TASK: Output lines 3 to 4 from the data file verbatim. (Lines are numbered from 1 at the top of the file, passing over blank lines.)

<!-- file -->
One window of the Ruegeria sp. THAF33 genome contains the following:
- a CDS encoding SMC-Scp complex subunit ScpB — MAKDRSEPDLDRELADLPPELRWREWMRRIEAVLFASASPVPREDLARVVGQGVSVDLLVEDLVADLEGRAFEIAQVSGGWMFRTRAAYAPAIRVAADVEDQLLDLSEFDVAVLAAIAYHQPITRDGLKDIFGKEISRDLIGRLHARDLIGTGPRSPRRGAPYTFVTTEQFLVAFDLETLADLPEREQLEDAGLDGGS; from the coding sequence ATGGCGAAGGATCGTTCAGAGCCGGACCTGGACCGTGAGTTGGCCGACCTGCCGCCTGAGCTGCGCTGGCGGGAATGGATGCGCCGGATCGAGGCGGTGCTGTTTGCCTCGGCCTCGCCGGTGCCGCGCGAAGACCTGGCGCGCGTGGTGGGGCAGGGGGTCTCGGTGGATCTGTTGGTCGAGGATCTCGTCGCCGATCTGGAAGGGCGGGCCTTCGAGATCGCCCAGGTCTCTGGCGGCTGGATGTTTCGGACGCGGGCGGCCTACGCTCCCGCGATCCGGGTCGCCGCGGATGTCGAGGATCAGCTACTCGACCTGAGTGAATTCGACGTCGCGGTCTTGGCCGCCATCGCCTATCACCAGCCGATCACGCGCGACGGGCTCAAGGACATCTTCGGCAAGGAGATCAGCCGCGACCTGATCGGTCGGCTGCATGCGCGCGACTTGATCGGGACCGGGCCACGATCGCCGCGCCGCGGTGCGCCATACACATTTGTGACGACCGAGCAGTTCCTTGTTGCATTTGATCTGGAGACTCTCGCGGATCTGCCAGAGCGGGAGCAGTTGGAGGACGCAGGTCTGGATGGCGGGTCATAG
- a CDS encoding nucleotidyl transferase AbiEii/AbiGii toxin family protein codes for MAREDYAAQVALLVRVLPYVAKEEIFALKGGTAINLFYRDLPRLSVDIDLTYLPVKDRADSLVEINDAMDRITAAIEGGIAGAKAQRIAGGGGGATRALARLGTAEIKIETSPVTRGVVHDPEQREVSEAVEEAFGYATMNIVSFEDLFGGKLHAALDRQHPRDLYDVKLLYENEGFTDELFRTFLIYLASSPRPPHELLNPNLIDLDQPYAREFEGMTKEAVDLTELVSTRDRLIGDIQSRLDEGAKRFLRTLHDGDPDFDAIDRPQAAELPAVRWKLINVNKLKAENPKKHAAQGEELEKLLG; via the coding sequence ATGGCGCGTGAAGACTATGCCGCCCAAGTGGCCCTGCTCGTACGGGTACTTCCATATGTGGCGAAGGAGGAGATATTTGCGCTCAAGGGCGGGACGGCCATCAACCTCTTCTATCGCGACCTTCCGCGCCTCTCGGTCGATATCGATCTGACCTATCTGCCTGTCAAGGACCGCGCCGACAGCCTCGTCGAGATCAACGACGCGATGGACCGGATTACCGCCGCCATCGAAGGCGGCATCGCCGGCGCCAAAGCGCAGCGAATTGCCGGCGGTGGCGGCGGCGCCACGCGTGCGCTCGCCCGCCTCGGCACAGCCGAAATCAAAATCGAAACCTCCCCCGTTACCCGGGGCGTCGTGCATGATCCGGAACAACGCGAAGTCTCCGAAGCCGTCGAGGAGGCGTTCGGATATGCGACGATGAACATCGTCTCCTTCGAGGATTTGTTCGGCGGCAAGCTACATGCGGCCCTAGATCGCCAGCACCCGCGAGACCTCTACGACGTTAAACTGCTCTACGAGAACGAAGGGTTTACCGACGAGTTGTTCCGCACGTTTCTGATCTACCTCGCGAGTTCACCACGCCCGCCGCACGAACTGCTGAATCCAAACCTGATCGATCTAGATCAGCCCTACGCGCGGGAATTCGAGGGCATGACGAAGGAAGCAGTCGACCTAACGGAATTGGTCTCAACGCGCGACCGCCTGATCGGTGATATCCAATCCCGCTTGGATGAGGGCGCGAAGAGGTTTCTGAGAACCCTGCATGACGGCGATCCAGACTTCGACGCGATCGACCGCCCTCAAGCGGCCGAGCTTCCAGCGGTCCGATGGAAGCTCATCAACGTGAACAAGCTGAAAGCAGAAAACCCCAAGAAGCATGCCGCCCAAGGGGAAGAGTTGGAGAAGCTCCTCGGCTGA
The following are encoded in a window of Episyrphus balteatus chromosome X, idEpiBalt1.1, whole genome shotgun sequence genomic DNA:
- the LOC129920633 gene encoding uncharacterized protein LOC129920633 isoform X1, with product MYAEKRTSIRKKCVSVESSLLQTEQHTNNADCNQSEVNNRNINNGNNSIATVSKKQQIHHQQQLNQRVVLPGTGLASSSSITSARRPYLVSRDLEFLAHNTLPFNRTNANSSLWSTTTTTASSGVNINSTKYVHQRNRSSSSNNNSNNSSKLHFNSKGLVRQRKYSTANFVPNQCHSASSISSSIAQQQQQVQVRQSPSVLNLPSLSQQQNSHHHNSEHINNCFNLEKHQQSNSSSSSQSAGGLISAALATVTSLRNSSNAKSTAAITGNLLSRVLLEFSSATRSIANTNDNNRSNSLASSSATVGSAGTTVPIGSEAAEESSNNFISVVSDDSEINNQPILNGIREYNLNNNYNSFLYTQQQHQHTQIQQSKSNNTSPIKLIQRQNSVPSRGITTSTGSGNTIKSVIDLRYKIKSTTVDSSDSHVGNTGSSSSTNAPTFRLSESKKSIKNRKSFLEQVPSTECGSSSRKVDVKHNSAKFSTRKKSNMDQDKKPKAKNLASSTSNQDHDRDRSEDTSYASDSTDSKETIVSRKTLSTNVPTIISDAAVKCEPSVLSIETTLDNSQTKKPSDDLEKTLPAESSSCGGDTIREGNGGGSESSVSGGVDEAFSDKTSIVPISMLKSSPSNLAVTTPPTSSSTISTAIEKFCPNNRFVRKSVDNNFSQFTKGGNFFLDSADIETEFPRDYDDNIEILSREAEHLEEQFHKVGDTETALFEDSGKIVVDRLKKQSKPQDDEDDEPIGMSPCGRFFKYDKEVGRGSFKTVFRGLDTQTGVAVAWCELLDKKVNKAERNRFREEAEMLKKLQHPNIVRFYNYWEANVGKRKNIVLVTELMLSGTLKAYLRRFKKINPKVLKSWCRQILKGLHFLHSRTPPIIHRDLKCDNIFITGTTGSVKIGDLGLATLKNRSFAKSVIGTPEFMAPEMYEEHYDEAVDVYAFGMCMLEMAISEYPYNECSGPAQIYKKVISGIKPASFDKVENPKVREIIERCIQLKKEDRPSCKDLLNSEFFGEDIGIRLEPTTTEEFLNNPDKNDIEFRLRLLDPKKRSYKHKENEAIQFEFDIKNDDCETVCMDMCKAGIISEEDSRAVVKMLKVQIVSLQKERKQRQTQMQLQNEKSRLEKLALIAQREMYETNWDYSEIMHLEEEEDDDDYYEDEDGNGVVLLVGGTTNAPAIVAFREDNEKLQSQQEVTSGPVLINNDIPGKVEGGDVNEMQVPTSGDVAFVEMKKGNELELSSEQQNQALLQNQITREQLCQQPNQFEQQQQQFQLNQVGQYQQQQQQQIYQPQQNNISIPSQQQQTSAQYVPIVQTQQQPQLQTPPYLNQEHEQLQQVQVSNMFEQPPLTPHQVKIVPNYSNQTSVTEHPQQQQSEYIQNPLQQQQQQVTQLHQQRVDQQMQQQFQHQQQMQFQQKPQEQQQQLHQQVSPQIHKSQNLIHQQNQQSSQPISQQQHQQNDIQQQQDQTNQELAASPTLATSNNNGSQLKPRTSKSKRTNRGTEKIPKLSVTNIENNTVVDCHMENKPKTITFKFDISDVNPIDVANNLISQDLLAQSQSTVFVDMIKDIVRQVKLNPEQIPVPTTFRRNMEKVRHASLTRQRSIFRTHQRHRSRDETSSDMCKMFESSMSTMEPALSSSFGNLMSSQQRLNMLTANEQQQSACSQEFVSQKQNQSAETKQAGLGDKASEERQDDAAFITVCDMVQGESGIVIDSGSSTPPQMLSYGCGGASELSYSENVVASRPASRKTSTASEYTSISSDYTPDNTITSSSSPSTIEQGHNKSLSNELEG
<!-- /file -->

- a CDS encoding nucleotidyl transferase AbiEii/AbiGii toxin family protein codes for MAREDYAAQVALLVRVLPYVAKEEIFALKGGTAINLFYRDLPRLSVDIDLTYLPVKDRADSLVEINDAMDRITAAIEGGIAGAKAQRIAGGGGGATRALARLGTAEIKIETSPVTRGVVHDPEQREVSEAVEEAFGYATMNIVSFEDLFGGKLHAALDRQHPRDLYDVKLLYENEGFTDELFRTFLIYLASSPRPPHELLNPNLIDLDQPYAREFEGMTKEAVDLTELVSTRDRLIGDIQSRLDEGAKRFLRTLHDGDPDFDAIDRPQAAELPAVRWKLINVNKLKAENPKKHAAQGEELEKLLG; via the coding sequence ATGGCGCGTGAAGACTATGCCGCCCAAGTGGCCCTGCTCGTACGGGTACTTCCATATGTGGCGAAGGAGGAGATATTTGCGCTCAAGGGCGGGACGGCCATCAACCTCTTCTATCGCGACCTTCCGCGCCTCTCGGTCGATATCGATCTGACCTATCTGCCTGTCAAGGACCGCGCCGACAGCCTCGTCGAGATCAACGACGCGATGGACCGGATTACCGCCGCCATCGAAGGCGGCATCGCCGGCGCCAAAGCGCAGCGAATTGCCGGCGGTGGCGGCGGCGCCACGCGTGCGCTCGCCCGCCTCGGCACAGCCGAAATCAAAATCGAAACCTCCCCCGTTACCCGGGGCGTCGTGCATGATCCGGAACAACGCGAAGTCTCCGAAGCCGTCGAGGAGGCGTTCGGATATGCGACGATGAACATCGTCTCCTTCGAGGATTTGTTCGGCGGCAAGCTACATGCGGCCCTAGATCGCCAGCACCCGCGAGACCTCTACGACGTTAAACTGCTCTACGAGAACGAAGGGTTTACCGACGAGTTGTTCCGCACGTTTCTGATCTACCTCGCGAGTTCACCACGCCCGCCGCACGAACTGCTGAATCCAAACCTGATCGATCTAGATCAGCCCTACGCGCGGGAATTCGAGGGCATGACGAAGGAAGCAGTCGACCTAACGGAATTGGTCTCAACGCGCGACCGCCTGATCGGTGATATCCAATCCCGCTTGGATGAGGGCGCGAAGAGGTTTCTGAGAACCCTGCATGACGGCGATCCAGACTTCGACGCGATCGACCGCCCTCAAGCGGCCGAGCTTCCAGCGGTCCGATGGAAGCTCATCAACGTGAACAAGCTGAAAGCAGAAAACCCCAAGAAGCATGCCGCCCAAGGGGAAGAGTTGGAGAAGCTCCTCGGCTGA
The following are encoded in a window of Episyrphus balteatus chromosome X, idEpiBalt1.1, whole genome shotgun sequence genomic DNA: